Wednesday, May 25, 2016

Changing the page title in Fluid at run-time

One of our customers asked us to implement nested landing pages, in which some tiles would open a second landing page and eventually a third one and so on. Let me illustrate the use case with some screenshots (I apologise as they are in Spanish, but it should be useful anyway). This would be how the main landing page would look like:

By clicking the "Formación y Desarrollo" tile, a new landing page will be displayed:

And eventually, you can click a tile in this landing page which opens a third one. Let's pick "Formación Acceso al Puesto" for instance:

Unfortunately, the customer could not take advantage of the Master - Detail Framework as they are on PeopleTools 8.54 and this functionality is only available in release 8.55 (which is more complex to upgrade to as Crystal Reports are no longer supported).

So, we decided to build a custom component for our nested landing pages. The component would be called again and again with different URL parameters, in such a way the history could be maintained and the user could go to the previous step instead of going back all the way through the top landing page.

As we were reusing the same component, we needed to adjust the page title in PeopleCode. There involved not only updating the page title itself, but also making sure the back button showed the title of the previous page.

Changing the Navigation Bar Title

By default, the title is set to the component label in the menu. Luckily, there is a good number of examples in the standard functionality on which the title is set at run time, so this one was not particularly difficult to implement. The code that makes the trick is the following:


This code needs to be placed in the page activate event. If placed anywhere else, the standard PT_HEADERPAGE Activate code will override the title back to the default one.

Another option is to create a custom header page and add it to the component, but at least from the back button functionality point of view, it did not seem an easy solution.

Changing the Back Button Title

This one was trickier. PeopleSoft maintains a navigation history stack in Javascript which is populated with the default page title at load time using the following Javascript call:

AddToHistory('Cns Navgrppage', '', '', 'CNS_NAVGRPPAGE', 1, 27);

So, in order to keep the right page title in the navigation stack, we needed to update it. Fortunately, there is another Javascript function provided by PeopleSoft called UpdateHistory. The PeopleCode function AddOnLoadScript is particularly helpful when trying to run Javascript functions after the page is loaded. This is the way we implemented the call also in the page activate PeopleCode event:

AddOnLoadScript("UpdateHistory('" | &title | "', undefined, undefined, undefined, 1);");

Monday, April 18, 2016

Installing Update Images in Amazon Web Services

The last PeopleSoft Update Manager (PUM) images have been delivered in two formats: the traditional VirtualBox image and a newly introduced format: NativeOS.

NativeOS takes advantage of PeopleTools 8.55 Deployment Packages (DPK), which is the cornerstone for the PeopleSoft Cloud Architecture. This new cloud architecture facilitates the deployment of PeopleSoft applications in the cloud, not only covering Oracle Public Cloud but also other providers such as Amazon Web Services (AWS), Google Cloud and Microsoft Azure.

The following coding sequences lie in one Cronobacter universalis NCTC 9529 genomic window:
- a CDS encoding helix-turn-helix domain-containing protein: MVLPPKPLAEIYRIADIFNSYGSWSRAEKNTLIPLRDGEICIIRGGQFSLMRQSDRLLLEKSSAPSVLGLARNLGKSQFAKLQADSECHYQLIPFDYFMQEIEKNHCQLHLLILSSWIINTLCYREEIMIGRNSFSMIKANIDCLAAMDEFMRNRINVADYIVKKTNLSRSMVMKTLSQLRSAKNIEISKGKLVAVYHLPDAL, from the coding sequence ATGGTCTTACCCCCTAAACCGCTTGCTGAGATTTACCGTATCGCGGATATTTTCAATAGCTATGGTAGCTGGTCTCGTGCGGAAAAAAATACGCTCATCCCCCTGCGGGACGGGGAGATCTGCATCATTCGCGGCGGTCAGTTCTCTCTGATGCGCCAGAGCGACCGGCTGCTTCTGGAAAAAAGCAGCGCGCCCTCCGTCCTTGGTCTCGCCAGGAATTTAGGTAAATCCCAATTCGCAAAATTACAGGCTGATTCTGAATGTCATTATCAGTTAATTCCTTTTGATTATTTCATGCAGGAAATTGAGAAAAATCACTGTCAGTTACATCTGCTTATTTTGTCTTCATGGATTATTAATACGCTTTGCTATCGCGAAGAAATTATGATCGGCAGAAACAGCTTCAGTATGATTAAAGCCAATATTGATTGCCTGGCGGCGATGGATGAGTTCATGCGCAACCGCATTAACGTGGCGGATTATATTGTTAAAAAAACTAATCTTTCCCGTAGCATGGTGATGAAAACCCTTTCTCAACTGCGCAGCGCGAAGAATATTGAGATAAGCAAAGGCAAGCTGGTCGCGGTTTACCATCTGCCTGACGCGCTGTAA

Creating the AWS Instance

At BNB we have been using Amazon Web Services for a while, so it was our natural choice for installing the PeopleSoft HCM Update Image #17. We have done so in a Windows 2012 server using the m4.large instance type, which allocates 2 vCPUs and 8 Gb of RAM. In terms of disk, we have allocated 200 Gb in order to have the needed space for the image download and installation.

Once the instance was created, we downloaded the NativeOS update image from My Oracle Support. Once of the good advantages of NativeOS deployments is that the size of the download is less than the traditional VirtualBox one. Still, the size is considerable, but the network throughput in AWS instances is quite good.

Before proceeding with the installation, you need to edit the c:\windows\system32\drivers\etc\hosts file in order to include the internal server name in it: <server name>.<zone>.compute.internal

The full server name can normally be found in the desktop top right corner.

Once this is done, we are ready to proceed with the DPK installation. For further information on this, I suggest you check My Oracle Support.

Allowing External Access

If you would like to access the PeopleSoft Update Image without connecting with remote desktop to the server, you will need to take some additional steps.

Firstly, you will need to edit the security group linked to your AWS instance so you allow incoming TCP connection at the 8000 port, which is the port used by the PeopleSoft Update Image web server by default.

On top of this, you will need to change the firewall setting in the Windows server itself. This is done within the Windows Firewall with Advance Security application, on which you need to define an inbound rule also allowing 8000 port TCP connections:

Finally, if you want to use the same IP address every time you use the AWS instance, you will need to define an Elastic IP and associate it with the server. This fixed IP address has an additional cost, but if you are planning to distribute the URL to access the PeopleSoft application to other people who does not have access to the AWS Console in order to check the current IP address, it may be the only way to go.